"Then you get down on your belly and you reach into that hole with both hands. The more you grope around, the faster the hole fills in. Mud and sand fall down the sides. Water seeps up from below. Did you ever try to dig anything out of a pile of sawdust? Finally you grab the clam. You get both hands around this enormous neck that will never fit back in its shell, and you pull.
"Imagine yourself trying to exert every ounce of energy you have to get this clam out of the hole. It feels like it's under a rock. All of a sudden, everything you dug out falls back on you and you're lying there half-buried in sand, trying to hang onto that great big slippery neck with one hand and slinging mud over your shoulder with the other.
"Some people put these big pipes down the hole to keep the sides from caving in," Ivar explains, "but real sport hunters want no part of them. They're not illegal like killing the clam by shoving a stick down its neck, but they still take some of the challenge out of the sport.
"After a while that hole seems about a mile wide, and the bottom keeps getting farther away. Your fingers are all raw and full of sand, and you think you can't go on. Then that neck starts slipping out of your hand, and you know you won't give up. No clam is going to get the best of you. You get a fresh grip and start pulling again. By now you are so far down in the hole that your head is inside it and you have to shovel like mad to keep from drowning. Every time you give that clam a piece of your mind, you wind up with a mouthful of sand. The harder you pull, the madder you get. This is no game anymore. This is man against clam to the end!
"All of a sudden something wet splashes over your feet and you realize the end is closer than you think. You do a quick time check, but this is for laughs. There is only one thing it can mean, and you know it. The tide is on its way in, and you are going to have one helluva hike to stay ahead of it. You put everything you've got into one last back-wrenching effort to yank that blasted bivalve out of the hole, and suddenly the clam quits and comes free. You straighten up, heaving like you're about to have a heart attack and clutching two feet of neck attached to a bucket-sized body, you take a fast look over your shoulder, postpone the heart attack and run like you have never run before to beat that water back to shore.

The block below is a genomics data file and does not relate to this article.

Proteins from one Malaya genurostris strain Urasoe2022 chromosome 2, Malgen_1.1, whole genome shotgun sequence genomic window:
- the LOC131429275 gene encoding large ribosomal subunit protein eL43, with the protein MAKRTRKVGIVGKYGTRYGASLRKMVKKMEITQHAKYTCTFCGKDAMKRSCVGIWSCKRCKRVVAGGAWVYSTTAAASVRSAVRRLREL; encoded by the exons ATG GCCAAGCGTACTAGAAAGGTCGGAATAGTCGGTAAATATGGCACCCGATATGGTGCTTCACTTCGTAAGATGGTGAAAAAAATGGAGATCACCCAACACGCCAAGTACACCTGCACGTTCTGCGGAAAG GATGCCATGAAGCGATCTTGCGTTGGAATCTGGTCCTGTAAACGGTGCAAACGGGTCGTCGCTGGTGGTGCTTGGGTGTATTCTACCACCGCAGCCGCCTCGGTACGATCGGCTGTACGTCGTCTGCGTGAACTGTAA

"Now, that's no ordinary clam that can do that to a man," Ivar adds, and if anyone is qualified to say so, he is. After 58 years of catching and cooking clams and even singing about them, only another clam could know more. He has written a book of ballads to the clam, including a touching ode to the geoduc, and he has sung about clams to his own guitar accompaniment. To the radio and television audience Ivar is known as the Troubador of the Tidelands.
Besides singing about the clam, he also sponsors Ivar Haglund's World's Championship Clam Eating Contest every April and is currently secretary of the International Free Style Amateur Clam Eating Contest Association, which has headquarters at Pier 54 in Seattle.
By remarkable coincidence, this is the very spot on which Ivar's Acres of Clams restaurant is also located. Here, within whistle call of one of the world's largest ferry fleets, hundreds of commercial fishermen deposit their catches each day, while Seattle's fireboats and Ivar's customers look on. Inside the restaurant Ivar presides over an incredible clutter of sea horses, ship models, clocks, compasses, life preservers, ships' wheels, copper buckets, driftwood, fishbone mobiles, yachting flags, iron skillets, carved mermaids, plaster-of-paris lobsters, cracked crockery, Japanese fishing balls, calcified blowfish, sharks' jaws, seine nets, seashells and about 30 varieties of clam guns.
Somewhat resembling a winsome walrus surfacing after a storm, Ivar waddles among the tables spouting salty and corny slogans ("Keep clam and let the chips fall on the tray"), sniffs suspiciously through the kitchens ("You can always tell by the sniff and smell if the seafood is really fresh") and energetically churns a canoe paddle through a 50-gallon stainless-steel tank of chowder.
"It takes lots of energy, strength and pluck to catch the elusive geoduc," Ivar sings, lumbering up on a stool to peer over the edge of the pot into its simmering brew. "Because we can't sell geoduc in any form we must try to match its true glory with other clams," says Ivar, now on straight patter. "This is impossible, of course. It takes genius to even come close. We do have a clam bisque that is ambrosia and clam nectar so potent I must refuse to sell more than three cups to any married man without his wife's consent, but I would not dare sell even one cup of geoduc chowder. It's just as well it is against the law. If I ever put it on the menu, I'd start a geoduc riot. Before you know it, nobody would be eating any other seafoods, everybody would be out hunting geoducs and Puget Sound would be swamped with strangers. Why, even the whole economy might collapse. No, the risk is too great."